Michigan drops out of top 10 states for confirmed COVID-19 cases
Lansing — As other states have experienced spikes in COVID-19 in recent days, they've nudged Michigan out of the top 10 states for cases of the virus, according to tracking by Johns Hopkins University.
On Sunday, the Michigan Department of Health and Human Services confirmed 252 new cases of the coronavirus, pushing the overall total of confirmations to 63,261. With "probable" cases included, there were 69,946 cases overall.
The number of new deaths linked to the virus here remained low Sunday with only four new deaths reported. The state's overall death toll stood at 5,911, according to the data. When "probable" COVID-19 deaths were included, the total was 6,157.
Michigan, which ranked third nationally for confirmed cases in early April, ranked 11th early Sunday afternoon. A handful of states in the southern half of the U.S. have moved ahead of Michigan in recent weeks, including Georgia and Arizona.
As of early Sunday afternoon, the other top 10 states were New York, New Jersey, California, Texas, Illinois, Florida, Massachusetts and Pennsylvania. Michigan remained sixth nationally for deaths linked to the virus early Sunday afternoon.
Arizona, which now ranks 10th for COVID-19 cases, had reported 3,858 new cases of the virus in its most recent daily report, according to its department of health website.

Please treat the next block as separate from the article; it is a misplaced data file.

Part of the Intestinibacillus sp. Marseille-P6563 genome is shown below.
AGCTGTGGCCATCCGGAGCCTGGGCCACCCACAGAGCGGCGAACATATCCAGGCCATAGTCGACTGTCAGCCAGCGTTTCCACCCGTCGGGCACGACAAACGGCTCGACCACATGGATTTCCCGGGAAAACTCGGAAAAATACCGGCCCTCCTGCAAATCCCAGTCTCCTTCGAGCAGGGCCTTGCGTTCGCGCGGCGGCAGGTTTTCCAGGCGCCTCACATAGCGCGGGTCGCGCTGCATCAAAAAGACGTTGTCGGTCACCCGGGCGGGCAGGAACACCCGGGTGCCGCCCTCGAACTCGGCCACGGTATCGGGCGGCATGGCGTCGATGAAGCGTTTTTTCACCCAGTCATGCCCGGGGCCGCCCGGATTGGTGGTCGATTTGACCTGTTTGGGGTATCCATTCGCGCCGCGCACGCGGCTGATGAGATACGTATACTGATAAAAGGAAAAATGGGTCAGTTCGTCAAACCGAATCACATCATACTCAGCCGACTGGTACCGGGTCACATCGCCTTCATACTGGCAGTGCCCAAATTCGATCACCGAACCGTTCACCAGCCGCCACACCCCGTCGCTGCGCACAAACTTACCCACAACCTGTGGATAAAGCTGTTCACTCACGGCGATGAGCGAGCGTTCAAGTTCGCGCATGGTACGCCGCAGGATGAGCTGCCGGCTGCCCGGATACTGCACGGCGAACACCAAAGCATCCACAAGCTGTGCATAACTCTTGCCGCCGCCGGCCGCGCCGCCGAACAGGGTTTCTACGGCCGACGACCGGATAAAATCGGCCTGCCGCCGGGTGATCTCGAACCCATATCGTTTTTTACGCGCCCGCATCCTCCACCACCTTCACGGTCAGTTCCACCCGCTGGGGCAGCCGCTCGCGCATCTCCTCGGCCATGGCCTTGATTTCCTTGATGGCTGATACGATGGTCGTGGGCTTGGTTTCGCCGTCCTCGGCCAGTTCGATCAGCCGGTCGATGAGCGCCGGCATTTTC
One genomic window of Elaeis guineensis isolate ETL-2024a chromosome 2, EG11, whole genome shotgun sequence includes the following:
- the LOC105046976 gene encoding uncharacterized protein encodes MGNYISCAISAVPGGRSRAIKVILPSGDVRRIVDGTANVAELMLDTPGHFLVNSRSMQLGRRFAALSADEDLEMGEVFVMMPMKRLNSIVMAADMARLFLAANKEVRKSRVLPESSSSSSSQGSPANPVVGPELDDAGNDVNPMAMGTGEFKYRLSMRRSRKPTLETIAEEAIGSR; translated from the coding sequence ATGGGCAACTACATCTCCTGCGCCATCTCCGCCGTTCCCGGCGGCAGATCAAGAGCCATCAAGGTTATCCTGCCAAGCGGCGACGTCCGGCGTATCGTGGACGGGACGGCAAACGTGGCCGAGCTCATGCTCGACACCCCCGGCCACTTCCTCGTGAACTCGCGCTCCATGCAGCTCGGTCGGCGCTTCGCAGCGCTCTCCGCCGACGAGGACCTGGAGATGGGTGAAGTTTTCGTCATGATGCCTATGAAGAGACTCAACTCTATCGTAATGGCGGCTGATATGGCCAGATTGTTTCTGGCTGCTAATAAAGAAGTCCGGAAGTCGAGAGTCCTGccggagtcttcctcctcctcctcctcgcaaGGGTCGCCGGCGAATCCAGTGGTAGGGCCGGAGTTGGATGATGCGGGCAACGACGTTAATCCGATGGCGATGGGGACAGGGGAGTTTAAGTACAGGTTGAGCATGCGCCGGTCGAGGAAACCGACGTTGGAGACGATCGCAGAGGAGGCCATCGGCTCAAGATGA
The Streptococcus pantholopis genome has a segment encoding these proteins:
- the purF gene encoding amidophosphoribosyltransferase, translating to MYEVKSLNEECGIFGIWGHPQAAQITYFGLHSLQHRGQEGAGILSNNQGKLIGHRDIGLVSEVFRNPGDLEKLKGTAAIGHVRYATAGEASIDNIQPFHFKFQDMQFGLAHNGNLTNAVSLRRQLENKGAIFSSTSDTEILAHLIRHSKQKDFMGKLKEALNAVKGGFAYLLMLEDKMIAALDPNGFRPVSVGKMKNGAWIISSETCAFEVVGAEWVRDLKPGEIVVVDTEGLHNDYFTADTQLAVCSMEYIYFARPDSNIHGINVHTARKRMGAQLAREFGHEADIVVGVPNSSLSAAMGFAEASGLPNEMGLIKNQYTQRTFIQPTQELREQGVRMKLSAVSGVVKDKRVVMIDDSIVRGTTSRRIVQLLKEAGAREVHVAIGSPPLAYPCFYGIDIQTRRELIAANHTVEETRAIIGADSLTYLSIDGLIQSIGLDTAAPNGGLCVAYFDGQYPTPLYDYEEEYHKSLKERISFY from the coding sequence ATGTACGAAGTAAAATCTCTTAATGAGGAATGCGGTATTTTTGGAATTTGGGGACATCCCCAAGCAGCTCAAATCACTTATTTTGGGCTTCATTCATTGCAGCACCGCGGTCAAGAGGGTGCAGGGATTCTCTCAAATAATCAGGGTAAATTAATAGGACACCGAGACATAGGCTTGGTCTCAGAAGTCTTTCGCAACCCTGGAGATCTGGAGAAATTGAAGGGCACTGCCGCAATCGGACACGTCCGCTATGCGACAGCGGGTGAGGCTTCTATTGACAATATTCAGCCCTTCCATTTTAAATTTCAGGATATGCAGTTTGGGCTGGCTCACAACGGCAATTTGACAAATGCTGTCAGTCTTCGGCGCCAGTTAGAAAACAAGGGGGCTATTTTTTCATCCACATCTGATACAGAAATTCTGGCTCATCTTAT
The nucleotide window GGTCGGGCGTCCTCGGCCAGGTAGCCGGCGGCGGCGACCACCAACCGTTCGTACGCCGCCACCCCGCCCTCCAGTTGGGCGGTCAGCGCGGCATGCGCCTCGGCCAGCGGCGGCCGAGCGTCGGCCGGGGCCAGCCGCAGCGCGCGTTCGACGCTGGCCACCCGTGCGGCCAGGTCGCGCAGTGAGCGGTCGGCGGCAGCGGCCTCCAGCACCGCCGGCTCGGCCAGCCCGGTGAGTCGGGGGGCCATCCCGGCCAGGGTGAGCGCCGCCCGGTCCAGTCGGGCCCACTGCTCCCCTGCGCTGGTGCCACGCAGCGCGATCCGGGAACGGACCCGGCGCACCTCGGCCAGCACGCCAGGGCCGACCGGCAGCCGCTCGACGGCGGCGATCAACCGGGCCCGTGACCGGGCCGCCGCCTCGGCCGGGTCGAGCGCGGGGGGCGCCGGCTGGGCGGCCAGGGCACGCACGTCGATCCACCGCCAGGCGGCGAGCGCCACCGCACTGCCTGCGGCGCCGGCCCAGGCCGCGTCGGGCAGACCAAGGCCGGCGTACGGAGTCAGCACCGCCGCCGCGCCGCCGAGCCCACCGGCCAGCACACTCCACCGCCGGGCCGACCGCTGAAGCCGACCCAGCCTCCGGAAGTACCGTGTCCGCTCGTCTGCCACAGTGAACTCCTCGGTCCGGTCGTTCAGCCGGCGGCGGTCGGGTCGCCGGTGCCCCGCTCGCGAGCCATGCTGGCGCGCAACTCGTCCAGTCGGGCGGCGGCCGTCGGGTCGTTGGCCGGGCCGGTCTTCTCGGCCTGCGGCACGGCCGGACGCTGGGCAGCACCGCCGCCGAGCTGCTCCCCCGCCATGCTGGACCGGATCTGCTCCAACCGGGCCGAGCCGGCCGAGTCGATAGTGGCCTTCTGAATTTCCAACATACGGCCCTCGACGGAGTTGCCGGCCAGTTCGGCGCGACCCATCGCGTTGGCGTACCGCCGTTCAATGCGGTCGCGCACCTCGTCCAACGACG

During an appearance on "Fox New Sunday," Dr. Tom Frieden, former director of the Centers for Disease Control and Prevention, said some states had reopened their economies too quickly, which he said was "like leaning into a left hook."
"We're all sick and tired of staying home. But you know what, the virus is not tired of making us sick," Frieden said. "And what we're seeing, particularly in southern states but in most parts of the U.S., is the virus increasing and in some states, increasing explosively."
Last week, Michigan reported 1,925 new cases of the virus, the highest weekly total in four weeks. Also, the period from Wednesday through Saturday was the first four-day period with more than 300 new cases each day in a month.
However, the numbers were much lower than those in other states and testing for the virus in Michigan increased last week, according to the state's data. The state reported nearly 107,000 diagnostic tests for the virus took place last week, which was the highest weekly testing total in five weeks.
The percentage of tests with positive results moved slightly upward to 2.6% last week from 2.3% the week before. But the percentage of positive tests was much lower than any week in May.
Michigan confirmed its first cases of COVID-19 on March 10. Gov. Gretchen Whitmer announced her initial stay-at-home order on March 23. The number of new cases confirmed here peaked in April, and Whitmer lifted the stay-at-home on June 1.
As of Friday, 51,099 of those with the coronavirus in Michigan — or 81% of the total cases — were considered "recovered," which means they were alive 30 days after the onset of symptoms, according to the Department of Health and Human Services.